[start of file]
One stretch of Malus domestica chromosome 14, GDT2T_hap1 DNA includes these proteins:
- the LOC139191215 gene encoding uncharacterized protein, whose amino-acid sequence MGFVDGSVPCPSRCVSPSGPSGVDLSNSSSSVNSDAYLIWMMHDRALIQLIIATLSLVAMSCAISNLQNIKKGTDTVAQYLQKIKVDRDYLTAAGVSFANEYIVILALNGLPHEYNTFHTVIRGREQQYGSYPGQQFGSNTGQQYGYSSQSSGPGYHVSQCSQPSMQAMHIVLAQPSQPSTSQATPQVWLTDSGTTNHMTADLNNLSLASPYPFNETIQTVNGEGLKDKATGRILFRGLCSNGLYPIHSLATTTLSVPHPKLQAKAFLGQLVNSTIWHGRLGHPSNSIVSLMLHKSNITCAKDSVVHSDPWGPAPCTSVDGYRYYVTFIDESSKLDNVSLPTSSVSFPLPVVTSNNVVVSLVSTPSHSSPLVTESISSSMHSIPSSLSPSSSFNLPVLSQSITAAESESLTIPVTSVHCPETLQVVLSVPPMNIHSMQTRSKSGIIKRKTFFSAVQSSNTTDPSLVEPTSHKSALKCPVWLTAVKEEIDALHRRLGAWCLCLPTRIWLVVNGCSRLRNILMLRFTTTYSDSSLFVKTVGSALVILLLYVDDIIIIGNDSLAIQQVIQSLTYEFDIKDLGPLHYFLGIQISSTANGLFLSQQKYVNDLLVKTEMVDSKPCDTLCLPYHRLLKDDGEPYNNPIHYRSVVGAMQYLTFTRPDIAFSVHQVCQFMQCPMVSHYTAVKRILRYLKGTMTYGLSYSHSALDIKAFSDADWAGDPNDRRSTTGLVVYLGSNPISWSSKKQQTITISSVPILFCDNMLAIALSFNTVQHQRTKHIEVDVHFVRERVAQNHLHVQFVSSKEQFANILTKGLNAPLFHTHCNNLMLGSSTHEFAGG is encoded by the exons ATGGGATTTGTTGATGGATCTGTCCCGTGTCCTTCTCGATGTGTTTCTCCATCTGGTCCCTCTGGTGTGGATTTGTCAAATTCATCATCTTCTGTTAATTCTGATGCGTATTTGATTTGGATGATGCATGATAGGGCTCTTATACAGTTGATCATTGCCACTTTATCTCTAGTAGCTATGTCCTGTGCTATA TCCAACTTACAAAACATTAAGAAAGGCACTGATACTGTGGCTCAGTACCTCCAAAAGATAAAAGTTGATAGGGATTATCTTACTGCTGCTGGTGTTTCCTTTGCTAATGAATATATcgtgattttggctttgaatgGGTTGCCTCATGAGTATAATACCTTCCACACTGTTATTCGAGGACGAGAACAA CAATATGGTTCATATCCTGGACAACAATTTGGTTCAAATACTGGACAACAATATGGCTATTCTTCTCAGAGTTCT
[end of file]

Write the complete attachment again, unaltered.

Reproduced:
One stretch of Malus domestica chromosome 14, GDT2T_hap1 DNA includes these proteins:
- the LOC139191215 gene encoding uncharacterized protein, whose amino-acid sequence MGFVDGSVPCPSRCVSPSGPSGVDLSNSSSSVNSDAYLIWMMHDRALIQLIIATLSLVAMSCAISNLQNIKKGTDTVAQYLQKIKVDRDYLTAAGVSFANEYIVILALNGLPHEYNTFHTVIRGREQQYGSYPGQQFGSNTGQQYGYSSQSSGPGYHVSQCSQPSMQAMHIVLAQPSQPSTSQATPQVWLTDSGTTNHMTADLNNLSLASPYPFNETIQTVNGEGLKDKATGRILFRGLCSNGLYPIHSLATTTLSVPHPKLQAKAFLGQLVNSTIWHGRLGHPSNSIVSLMLHKSNITCAKDSVVHSDPWGPAPCTSVDGYRYYVTFIDESSKLDNVSLPTSSVSFPLPVVTSNNVVVSLVSTPSHSSPLVTESISSSMHSIPSSLSPSSSFNLPVLSQSITAAESESLTIPVTSVHCPETLQVVLSVPPMNIHSMQTRSKSGIIKRKTFFSAVQSSNTTDPSLVEPTSHKSALKCPVWLTAVKEEIDALHRRLGAWCLCLPTRIWLVVNGCSRLRNILMLRFTTTYSDSSLFVKTVGSALVILLLYVDDIIIIGNDSLAIQQVIQSLTYEFDIKDLGPLHYFLGIQISSTANGLFLSQQKYVNDLLVKTEMVDSKPCDTLCLPYHRLLKDDGEPYNNPIHYRSVVGAMQYLTFTRPDIAFSVHQVCQFMQCPMVSHYTAVKRILRYLKGTMTYGLSYSHSALDIKAFSDADWAGDPNDRRSTTGLVVYLGSNPISWSSKKQQTITISSVPILFCDNMLAIALSFNTVQHQRTKHIEVDVHFVRERVAQNHLHVQFVSSKEQFANILTKGLNAPLFHTHCNNLMLGSSTHEFAGG is encoded by the exons ATGGGATTTGTTGATGGATCTGTCCCGTGTCCTTCTCGATGTGTTTCTCCATCTGGTCCCTCTGGTGTGGATTTGTCAAATTCATCATCTTCTGTTAATTCTGATGCGTATTTGATTTGGATGATGCATGATAGGGCTCTTATACAGTTGATCATTGCCACTTTATCTCTAGTAGCTATGTCCTGTGCTATA TCCAACTTACAAAACATTAAGAAAGGCACTGATACTGTGGCTCAGTACCTCCAAAAGATAAAAGTTGATAGGGATTATCTTACTGCTGCTGGTGTTTCCTTTGCTAATGAATATATcgtgattttggctttgaatgGGTTGCCTCATGAGTATAATACCTTCCACACTGTTATTCGAGGACGAGAACAA CAATATGGTTCATATCCTGGACAACAATTTGGTTCAAATACTGGACAACAATATGGCTATTCTTCTCAGAGTTCT